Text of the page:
Helioseismology, a term coined by Douglas Gough, is the study of the structure and dynamics of the Sun through its oscillations. These are principally caused by sound waves that are continuously driven and damped by convection near the Sun's surface. It is similar to geoseismology, or asteroseismology (also coined by Gough), which are respectively the studies of the Earth or stars through their oscillations. While the Sun's oscillations were first detected in the early 1960s, it was only in the mid-1970s that it was realized that the oscillations propagated throughout the Sun and could allow scientists to study the Sun's deep interior. The modern field is separated into global helioseismology, which studies the Sun's resonant modes directly,[1] and local helioseismology, which studies the propagation of the component waves near the Sun's surface.[2]

Helioseismology has contributed to a number of scientific breakthroughs. The most notable was to show the predicted neutrino flux from the Sun could not be caused by flaws in stellar models and must instead be a problem of particle physics. The so-called solar neutrino problem was ultimately resolved by neutrino oscillations.[3][4][5] The experimental discovery of neutrino oscillations was recognized by the 2015 Nobel Prize for Physics.[6] Helioseismology also allowed accurate measurements of the quadrupole (and higher-order) moments of the Sun's gravitational potential,[7][8] which are consistent with General Relativity. The first helioseismic calculations of the Sun's internal rotation profile showed a rough separation into a rigidly-rotating core and differentially-rotating envelope. The boundary layer is now known as the tachocline[9] and is thought to be a key component for the solar dynamo.[10] Although it roughly coincides with the base of the solar convection zone — also inferred through helioseismology — it is conceptually distinct, being a boundary layer in which there is a meridional flow connected with the convection zone and driven by the interplay between baroclinicity and Maxwell stresses.[11]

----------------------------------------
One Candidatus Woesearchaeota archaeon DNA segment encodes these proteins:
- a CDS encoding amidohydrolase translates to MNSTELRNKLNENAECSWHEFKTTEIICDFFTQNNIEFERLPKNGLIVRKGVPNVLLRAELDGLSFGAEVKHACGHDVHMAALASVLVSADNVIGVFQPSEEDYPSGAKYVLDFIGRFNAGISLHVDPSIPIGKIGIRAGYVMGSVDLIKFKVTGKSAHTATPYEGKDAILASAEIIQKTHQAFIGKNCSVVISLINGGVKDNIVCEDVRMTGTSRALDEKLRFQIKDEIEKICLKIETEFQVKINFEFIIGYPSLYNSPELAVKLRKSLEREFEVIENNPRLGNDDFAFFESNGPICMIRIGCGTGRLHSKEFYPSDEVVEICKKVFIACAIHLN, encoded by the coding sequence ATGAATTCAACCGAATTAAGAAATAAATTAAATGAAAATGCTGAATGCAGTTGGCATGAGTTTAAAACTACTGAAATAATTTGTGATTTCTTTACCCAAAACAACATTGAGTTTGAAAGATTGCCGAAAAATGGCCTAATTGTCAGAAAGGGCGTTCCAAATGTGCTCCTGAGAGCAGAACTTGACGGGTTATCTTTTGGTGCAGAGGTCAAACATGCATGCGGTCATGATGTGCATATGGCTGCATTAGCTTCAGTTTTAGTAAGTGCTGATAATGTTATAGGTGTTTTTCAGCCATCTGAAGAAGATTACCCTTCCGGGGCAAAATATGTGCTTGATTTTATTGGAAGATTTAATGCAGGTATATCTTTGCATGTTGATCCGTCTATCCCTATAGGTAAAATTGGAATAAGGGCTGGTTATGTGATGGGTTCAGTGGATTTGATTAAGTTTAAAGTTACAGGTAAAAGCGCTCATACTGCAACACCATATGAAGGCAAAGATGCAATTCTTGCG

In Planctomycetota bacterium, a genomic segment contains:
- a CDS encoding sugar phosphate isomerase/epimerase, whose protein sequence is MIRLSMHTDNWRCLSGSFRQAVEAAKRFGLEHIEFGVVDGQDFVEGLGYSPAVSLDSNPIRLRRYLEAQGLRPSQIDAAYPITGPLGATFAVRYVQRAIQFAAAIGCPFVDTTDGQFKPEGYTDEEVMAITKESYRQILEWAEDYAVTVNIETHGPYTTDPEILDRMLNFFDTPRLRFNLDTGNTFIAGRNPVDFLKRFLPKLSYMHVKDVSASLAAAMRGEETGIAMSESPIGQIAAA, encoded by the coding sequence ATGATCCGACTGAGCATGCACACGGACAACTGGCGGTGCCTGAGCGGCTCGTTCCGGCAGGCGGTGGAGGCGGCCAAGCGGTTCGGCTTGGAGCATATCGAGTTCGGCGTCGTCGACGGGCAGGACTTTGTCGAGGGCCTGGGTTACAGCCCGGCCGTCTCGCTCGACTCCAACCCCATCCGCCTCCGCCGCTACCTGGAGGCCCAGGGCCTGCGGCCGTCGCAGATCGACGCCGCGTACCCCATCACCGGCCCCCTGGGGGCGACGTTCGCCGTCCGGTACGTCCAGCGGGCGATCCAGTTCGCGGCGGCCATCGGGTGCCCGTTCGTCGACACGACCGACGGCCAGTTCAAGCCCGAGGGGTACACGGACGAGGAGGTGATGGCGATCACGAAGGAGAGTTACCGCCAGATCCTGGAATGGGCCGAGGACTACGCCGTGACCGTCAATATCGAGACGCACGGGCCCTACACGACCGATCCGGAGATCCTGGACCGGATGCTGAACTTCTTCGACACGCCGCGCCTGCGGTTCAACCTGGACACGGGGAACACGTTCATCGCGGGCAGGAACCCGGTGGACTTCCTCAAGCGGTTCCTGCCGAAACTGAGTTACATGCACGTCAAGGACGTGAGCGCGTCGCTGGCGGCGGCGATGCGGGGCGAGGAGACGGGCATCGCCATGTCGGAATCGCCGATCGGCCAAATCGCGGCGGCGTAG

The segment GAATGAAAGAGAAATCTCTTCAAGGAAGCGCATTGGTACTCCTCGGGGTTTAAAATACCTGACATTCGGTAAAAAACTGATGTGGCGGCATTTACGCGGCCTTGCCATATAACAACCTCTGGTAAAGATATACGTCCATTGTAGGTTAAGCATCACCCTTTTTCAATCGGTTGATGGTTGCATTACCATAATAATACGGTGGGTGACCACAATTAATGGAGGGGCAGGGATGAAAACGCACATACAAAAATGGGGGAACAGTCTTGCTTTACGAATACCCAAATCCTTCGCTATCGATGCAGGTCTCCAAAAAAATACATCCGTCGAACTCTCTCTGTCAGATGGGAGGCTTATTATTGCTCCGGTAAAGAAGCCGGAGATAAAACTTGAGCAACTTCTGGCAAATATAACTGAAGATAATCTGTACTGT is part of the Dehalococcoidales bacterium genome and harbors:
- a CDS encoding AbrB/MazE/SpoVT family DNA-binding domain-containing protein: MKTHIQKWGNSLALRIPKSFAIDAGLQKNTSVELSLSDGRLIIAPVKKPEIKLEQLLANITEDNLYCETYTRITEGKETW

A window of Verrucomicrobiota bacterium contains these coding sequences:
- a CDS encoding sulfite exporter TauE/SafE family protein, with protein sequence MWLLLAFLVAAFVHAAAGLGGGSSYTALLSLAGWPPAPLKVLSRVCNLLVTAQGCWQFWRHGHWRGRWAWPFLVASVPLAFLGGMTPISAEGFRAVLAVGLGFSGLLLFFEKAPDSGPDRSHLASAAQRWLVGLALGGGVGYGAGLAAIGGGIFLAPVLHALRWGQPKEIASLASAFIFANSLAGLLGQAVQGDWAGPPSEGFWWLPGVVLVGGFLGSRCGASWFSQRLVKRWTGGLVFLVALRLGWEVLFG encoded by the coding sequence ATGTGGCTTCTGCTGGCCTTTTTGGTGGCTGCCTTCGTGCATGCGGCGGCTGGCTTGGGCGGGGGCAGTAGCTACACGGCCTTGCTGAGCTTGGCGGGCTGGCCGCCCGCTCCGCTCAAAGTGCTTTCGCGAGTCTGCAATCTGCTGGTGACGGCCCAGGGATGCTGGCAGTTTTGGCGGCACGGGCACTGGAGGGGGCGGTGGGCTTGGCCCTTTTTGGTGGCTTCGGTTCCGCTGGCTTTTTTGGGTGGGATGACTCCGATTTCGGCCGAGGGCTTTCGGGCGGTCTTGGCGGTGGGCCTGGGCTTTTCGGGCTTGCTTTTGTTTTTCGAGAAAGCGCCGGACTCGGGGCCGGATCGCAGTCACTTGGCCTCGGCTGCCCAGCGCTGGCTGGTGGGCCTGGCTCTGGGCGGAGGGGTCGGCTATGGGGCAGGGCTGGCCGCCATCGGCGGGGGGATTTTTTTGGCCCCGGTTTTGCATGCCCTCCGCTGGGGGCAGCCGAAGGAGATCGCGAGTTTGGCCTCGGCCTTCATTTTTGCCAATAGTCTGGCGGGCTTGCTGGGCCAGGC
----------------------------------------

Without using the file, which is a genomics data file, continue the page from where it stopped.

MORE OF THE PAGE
Helioseismology benefits most from continuous monitoring of the Sun, which began first with uninterrupted observations from near the South Pole over the austral summer.[12][13] In addition, observations over multiple solar cycles have allowed helioseismologists to study changes in the Sun's structure over decades. These studies are made possible by global telescope networks like the Global Oscillations Network Group (GONG) and the Birmingham Solar Oscillations Network (BiSON), which have been operating for over several decades.

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